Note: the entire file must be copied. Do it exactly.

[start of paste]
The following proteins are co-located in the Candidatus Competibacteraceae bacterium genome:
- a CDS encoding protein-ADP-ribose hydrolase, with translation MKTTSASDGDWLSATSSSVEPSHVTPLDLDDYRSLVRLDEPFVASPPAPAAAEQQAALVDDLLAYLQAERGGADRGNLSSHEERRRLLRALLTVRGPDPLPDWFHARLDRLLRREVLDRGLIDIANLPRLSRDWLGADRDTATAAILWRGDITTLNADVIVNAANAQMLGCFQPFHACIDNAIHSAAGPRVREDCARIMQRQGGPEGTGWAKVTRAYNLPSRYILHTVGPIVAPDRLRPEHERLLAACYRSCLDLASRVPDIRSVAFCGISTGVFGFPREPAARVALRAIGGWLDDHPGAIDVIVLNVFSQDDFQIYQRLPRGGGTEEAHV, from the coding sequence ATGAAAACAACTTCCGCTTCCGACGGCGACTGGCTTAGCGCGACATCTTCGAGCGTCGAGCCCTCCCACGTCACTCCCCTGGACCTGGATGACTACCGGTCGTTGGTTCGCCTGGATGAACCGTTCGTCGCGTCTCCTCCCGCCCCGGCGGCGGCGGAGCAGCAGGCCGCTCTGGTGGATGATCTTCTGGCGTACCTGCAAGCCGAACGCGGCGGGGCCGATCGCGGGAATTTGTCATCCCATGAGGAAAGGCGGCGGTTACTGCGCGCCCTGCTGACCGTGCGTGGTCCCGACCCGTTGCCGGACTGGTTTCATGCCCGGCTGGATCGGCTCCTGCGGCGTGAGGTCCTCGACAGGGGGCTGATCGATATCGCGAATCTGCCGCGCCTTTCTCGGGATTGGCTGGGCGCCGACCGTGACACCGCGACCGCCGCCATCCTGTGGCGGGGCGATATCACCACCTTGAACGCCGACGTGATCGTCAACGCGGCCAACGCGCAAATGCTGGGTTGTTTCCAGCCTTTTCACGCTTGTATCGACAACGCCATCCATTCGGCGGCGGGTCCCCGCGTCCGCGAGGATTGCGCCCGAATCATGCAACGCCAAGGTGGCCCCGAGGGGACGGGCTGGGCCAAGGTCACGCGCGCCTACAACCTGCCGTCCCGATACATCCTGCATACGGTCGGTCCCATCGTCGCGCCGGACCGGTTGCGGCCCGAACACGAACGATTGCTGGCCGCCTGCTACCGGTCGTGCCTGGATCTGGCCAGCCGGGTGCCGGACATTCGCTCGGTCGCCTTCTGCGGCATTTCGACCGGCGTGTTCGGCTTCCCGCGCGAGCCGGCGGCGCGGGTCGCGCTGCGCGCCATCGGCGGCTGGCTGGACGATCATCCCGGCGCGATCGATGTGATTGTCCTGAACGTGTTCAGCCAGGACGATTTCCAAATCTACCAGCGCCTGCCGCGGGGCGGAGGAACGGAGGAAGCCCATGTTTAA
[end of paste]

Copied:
The following proteins are co-located in the Candidatus Competibacteraceae bacterium genome:
- a CDS encoding protein-ADP-ribose hydrolase, with translation MKTTSASDGDWLSATSSSVEPSHVTPLDLDDYRSLVRLDEPFVASPPAPAAAEQQAALVDDLLAYLQAERGGADRGNLSSHEERRRLLRALLTVRGPDPLPDWFHARLDRLLRREVLDRGLIDIANLPRLSRDWLGADRDTATAAILWRGDITTLNADVIVNAANAQMLGCFQPFHACIDNAIHSAAGPRVREDCARIMQRQGGPEGTGWAKVTRAYNLPSRYILHTVGPIVAPDRLRPEHERLLAACYRSCLDLASRVPDIRSVAFCGISTGVFGFPREPAARVALRAIGGWLDDHPGAIDVIVLNVFSQDDFQIYQRLPRGGGTEEAHV, from the coding sequence ATGAAAACAACTTCCGCTTCCGACGGCGACTGGCTTAGCGCGACATCTTCGAGCGTCGAGCCCTCCCACGTCACTCCCCTGGACCTGGATGACTACCGGTCGTTGGTTCGCCTGGATGAACCGTTCGTCGCGTCTCCTCCCGCCCCGGCGGCGGCGGAGCAGCAGGCCGCTCTGGTGGATGATCTTCTGGCGTACCTGCAAGCCGAACGCGGCGGGGCCGATCGCGGGAATTTGTCATCCCATGAGGAAAGGCGGCGGTTACTGCGCGCCCTGCTGACCGTGCGTGGTCCCGACCCGTTGCCGGACTGGTTTCATGCCCGGCTGGATCGGCTCCTGCGGCGTGAGGTCCTCGACAGGGGGCTGATCGATATCGCGAATCTGCCGCGCCTTTCTCGGGATTGGCTGGGCGCCGACCGTGACACCGCGACCGCCGCCATCCTGTGGCGGGGCGATATCACCACCTTGAACGCCGACGTGATCGTCAACGCGGCCAACGCGCAAATGCTGGGTTGTTTCCAGCCTTTTCACGCTTGTATCGACAACGCCATCCATTCGGCGGCGGGTCCCCGCGTCCGCGAGGATTGCGCCCGAATCATGCAACGCCAAGGTGGCCCCGAGGGGACGGGCTGGGCCAAGGTCACGCGCGCCTACAACCTGCCGTCCCGATACATCCTGCATACGGTCGGTCCCATCGTCGCGCCGGACCGGTTGCGGCCCGAACACGAACGATTGCTGGCCGCCTGCTACCGGTCGTGCCTGGATCTGGCCAGCCGGGTGCCGGACATTCGCTCGGTCGCCTTCTGCGGCATTTCGACCGGCGTGTTCGGCTTCCCGCGCGAGCCGGCGGCGCGGGTCGCGCTGCGCGCCATCGGCGGCTGGCTGGACGATCATCCCGGCGCGATCGATGTGATTGTCCTGAACGTGTTCAGCCAGGACGATTTCCAAATCTACCAGCGCCTGCCGCGGGGCGGAGGAACGGAGGAAGCCCATGTTTAA